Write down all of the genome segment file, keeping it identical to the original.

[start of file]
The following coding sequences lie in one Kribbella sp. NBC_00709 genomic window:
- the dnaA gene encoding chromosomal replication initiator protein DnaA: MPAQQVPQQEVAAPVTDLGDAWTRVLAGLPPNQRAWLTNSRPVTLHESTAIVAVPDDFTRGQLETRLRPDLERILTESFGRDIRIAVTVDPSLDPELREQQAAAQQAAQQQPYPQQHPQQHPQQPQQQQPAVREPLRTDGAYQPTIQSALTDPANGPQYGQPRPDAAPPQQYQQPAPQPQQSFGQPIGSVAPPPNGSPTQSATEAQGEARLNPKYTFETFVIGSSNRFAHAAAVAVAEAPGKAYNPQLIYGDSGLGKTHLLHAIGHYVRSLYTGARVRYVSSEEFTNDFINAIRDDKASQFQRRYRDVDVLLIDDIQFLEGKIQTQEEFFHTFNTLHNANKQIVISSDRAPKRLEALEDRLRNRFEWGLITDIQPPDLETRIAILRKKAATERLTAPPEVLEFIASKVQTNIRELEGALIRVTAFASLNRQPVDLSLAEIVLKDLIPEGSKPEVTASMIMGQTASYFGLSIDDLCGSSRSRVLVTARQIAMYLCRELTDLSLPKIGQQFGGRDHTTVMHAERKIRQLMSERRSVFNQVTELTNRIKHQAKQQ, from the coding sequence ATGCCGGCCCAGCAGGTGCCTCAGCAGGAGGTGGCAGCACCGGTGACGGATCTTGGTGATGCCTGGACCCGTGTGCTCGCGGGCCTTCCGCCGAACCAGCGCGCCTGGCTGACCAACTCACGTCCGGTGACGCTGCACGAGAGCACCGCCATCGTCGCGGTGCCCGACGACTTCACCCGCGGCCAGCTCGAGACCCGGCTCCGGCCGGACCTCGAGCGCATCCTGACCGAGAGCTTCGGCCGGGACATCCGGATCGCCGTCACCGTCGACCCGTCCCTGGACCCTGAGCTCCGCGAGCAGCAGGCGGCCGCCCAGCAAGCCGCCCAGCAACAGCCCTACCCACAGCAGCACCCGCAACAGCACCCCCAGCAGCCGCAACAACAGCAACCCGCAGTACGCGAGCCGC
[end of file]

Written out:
The following coding sequences lie in one Kribbella sp. NBC_00709 genomic window:
- the dnaA gene encoding chromosomal replication initiator protein DnaA: MPAQQVPQQEVAAPVTDLGDAWTRVLAGLPPNQRAWLTNSRPVTLHESTAIVAVPDDFTRGQLETRLRPDLERILTESFGRDIRIAVTVDPSLDPELREQQAAAQQAAQQQPYPQQHPQQHPQQPQQQQPAVREPLRTDGAYQPTIQSALTDPANGPQYGQPRPDAAPPQQYQQPAPQPQQSFGQPIGSVAPPPNGSPTQSATEAQGEARLNPKYTFETFVIGSSNRFAHAAAVAVAEAPGKAYNPQLIYGDSGLGKTHLLHAIGHYVRSLYTGARVRYVSSEEFTNDFINAIRDDKASQFQRRYRDVDVLLIDDIQFLEGKIQTQEEFFHTFNTLHNANKQIVISSDRAPKRLEALEDRLRNRFEWGLITDIQPPDLETRIAILRKKAATERLTAPPEVLEFIASKVQTNIRELEGALIRVTAFASLNRQPVDLSLAEIVLKDLIPEGSKPEVTASMIMGQTASYFGLSIDDLCGSSRSRVLVTARQIAMYLCRELTDLSLPKIGQQFGGRDHTTVMHAERKIRQLMSERRSVFNQVTELTNRIKHQAKQQ, from the coding sequence ATGCCGGCCCAGCAGGTGCCTCAGCAGGAGGTGGCAGCACCGGTGACGGATCTTGGTGATGCCTGGACCCGTGTGCTCGCGGGCCTTCCGCCGAACCAGCGCGCCTGGCTGACCAACTCACGTCCGGTGACGCTGCACGAGAGCACCGCCATCGTCGCGGTGCCCGACGACTTCACCCGCGGCCAGCTCGAGACCCGGCTCCGGCCGGACCTCGAGCGCATCCTGACCGAGAGCTTCGGCCGGGACATCCGGATCGCCGTCACCGTCGACCCGTCCCTGGACCCTGAGCTCCGCGAGCAGCAGGCGGCCGCCCAGCAAGCCGCCCAGCAACAGCCCTACCCACAGCAGCACCCGCAACAGCACCCCCAGCAGCCGCAACAACAGCAACCCGCAGTACGCGAGCCGC